Dealing with a backstabber

2009

I have a dream job that I always aspired to and that I have worked for past eight years of my career life to get it. Not only do I have my dream role, but my department head is the best mentor anyone could wish for Ė really, no sarcasm intended.

One of the reasons for bringing me in was to introduce a new way of doing things, especially at the top and middle layers. But now, 10 months after I started the job, I still have problems with another senior manager who somehow doesn't seem to (or want to) accept the new ways of doing things that I am currently trying to setup. Lets call this senior manager Mr.Bono.

Mr. Bono has been with this organisation for more than three years. He and his 10-member team are is professional and very good at their jobs.

We got on fine to begin with, but things started to go downhill when I tried to implement changes. Not only did he resist them, but rather than do so constructively, he resorted to back-stabbing and spying (yep, you heard me right) on my managers and other department managers.

Even our mutual boss (we both report to the same person) has given up trying to deal with him. He has been told him to back off several times but he mutely does not, and continues to battle me.

From where I come from, I am used to differences among middle managers but never I have seen someone behave so aggressively that even the senior managers cannot do anything to cover me. I have tried talking to Mr Bono at lunch or drinks but he is a two-faced person who only shows his dark side behind my back.

Strangely, all other department managers have adapted and even embraced the new way of doing things.

All this has made me wonder:

  • Is it my own lack of management skills that has causing Mr Bono to behave like this?
  • By not taking action against Mr.Bono, is senior management tacitly supporting his resistance?
  • Do my senior managers lack the skills to manage Mr Bono?
  • Am I in the wrong place ? Is it time to call it quits and move on?
  • Should I continue to implement new way of doing things and just try to ignore Mr Bono?
  • Should I start backstabbing him and give him a taste of his own medicine?
Harry

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Charles Helliwell's Answer:

I'm surprised at you. You - the expert at engineering change cultures inside organisations over a period of many years. You have astutely assessed Mr Bono on a number of levels, and yet, you have singularly failed to spot the one aspect in Mr Bono's pattern of behaviour, which should have shaped the way you dealt with him.

Mr Bono is feeling very vulnerable, and as a consequence, he is feeling threatened by anything which exacerbates and exposes that vulnerability.

You are NOT going to be Mr Bono's best friend, and I can see why he's doing everything he can to discredit the work you are engaged in.

You state that Mr Bono and his team are doing a very good job and you go out of your way to salute him and his 10 person team; but how do you know that he's doing a good job and on what basis are you making that judgement?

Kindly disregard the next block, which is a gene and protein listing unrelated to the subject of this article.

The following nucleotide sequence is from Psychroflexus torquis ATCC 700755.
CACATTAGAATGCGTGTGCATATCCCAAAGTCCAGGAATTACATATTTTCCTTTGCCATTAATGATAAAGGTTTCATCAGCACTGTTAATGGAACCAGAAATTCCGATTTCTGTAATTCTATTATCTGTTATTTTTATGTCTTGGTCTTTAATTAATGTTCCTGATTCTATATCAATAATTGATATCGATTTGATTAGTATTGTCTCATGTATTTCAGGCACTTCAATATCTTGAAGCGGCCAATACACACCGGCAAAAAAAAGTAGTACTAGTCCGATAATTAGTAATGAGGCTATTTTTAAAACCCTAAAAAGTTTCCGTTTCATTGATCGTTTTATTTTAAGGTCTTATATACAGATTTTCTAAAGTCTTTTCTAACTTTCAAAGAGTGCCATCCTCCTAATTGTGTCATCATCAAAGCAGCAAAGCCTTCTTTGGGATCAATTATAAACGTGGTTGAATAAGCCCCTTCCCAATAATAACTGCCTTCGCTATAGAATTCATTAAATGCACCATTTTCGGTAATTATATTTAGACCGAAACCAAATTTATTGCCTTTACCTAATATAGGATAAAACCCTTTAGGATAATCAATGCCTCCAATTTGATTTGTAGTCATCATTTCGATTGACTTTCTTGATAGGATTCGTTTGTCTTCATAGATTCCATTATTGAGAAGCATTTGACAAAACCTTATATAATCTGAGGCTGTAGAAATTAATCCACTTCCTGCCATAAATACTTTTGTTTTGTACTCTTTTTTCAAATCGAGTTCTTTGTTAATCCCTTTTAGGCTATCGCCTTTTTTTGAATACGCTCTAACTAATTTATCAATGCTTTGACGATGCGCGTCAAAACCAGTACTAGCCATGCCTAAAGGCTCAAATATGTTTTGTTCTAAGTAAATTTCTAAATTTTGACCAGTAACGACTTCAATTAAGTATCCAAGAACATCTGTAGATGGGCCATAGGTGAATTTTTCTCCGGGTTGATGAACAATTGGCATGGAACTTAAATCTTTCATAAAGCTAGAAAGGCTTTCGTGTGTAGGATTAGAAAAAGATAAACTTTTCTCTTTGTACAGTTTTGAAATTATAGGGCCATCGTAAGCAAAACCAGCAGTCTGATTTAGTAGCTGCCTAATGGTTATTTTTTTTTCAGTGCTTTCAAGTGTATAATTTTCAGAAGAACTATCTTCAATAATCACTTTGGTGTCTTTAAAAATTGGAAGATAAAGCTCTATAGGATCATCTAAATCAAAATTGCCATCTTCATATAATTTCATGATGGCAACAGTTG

Mr Bono and his team may actually be doing a lousy job in comparison to what they might be capable of doing. Your work puts them in danger of exposure to one and all, and that makes you a danger and a threat. Surely you can see that.

Resisting Mr Bono and his team will only reflect poorly on you. The other senior managers will have had sufficient exposure to the behaviour of Mr Bono, to steer well clear. For them, there's no upside in taking him on, so although they may not like or agree with what he says and does, they will do nothing about it. You have been parachuted in as the expert in change management, and therefore they will be looking to you to do the necessary.

Expect no help from them, as they know how difficult the task is.

No, sadly for you Harry, Mr Bono is yours, and yours alone to deal with.

So, this is what you do. Mr Bono is an astute operator; he will know by now that the game is up and the writing is on the wall. Take Mr Bono aside, preferably out of the office, and tell him this. Let him know that change WILL be happening and it will either be you or someone else who will implement something, whether Mr Bono likes it or not. Suggest to him that it might be better if what was implemented was something he felt that he was in control of, as opposed to something which was just imposed upon him.

Share your objectives and your outcomes for Mr Bono's department with him and ask him to re-structure and re-write the objectives in a manner that he is more comfortable with. Suggest to him that once they become HIS objectives, and YOUR outcomes, you will work with him and perhaps even for him, to implement whatever changes may be required to make them happen.

Make it clear that you will let everyone know that this is Mr Bono's initiative and that you are working with him to carry them out.

Just remember, Harry, that the outcome is the all important endgame here.

It's not important who is seen to be driving the process or in control of it; what's most important is that Mr Bono and his team adapt to a different way of working, and what better way to do that than by letting them find that outcome, by themselves. That way, no one loses face; you get what you want; the company gets what they want and no one's any the wiser on how you got there.

About our Expert

Charles Helliwell
Charles Helliwell

For almost 20 years, Charles Helliwell has been enjoying a lifestyle and making a living as a behavioural and relationship mentor specialising in the personal and professional development of individuals and teams in the workplace.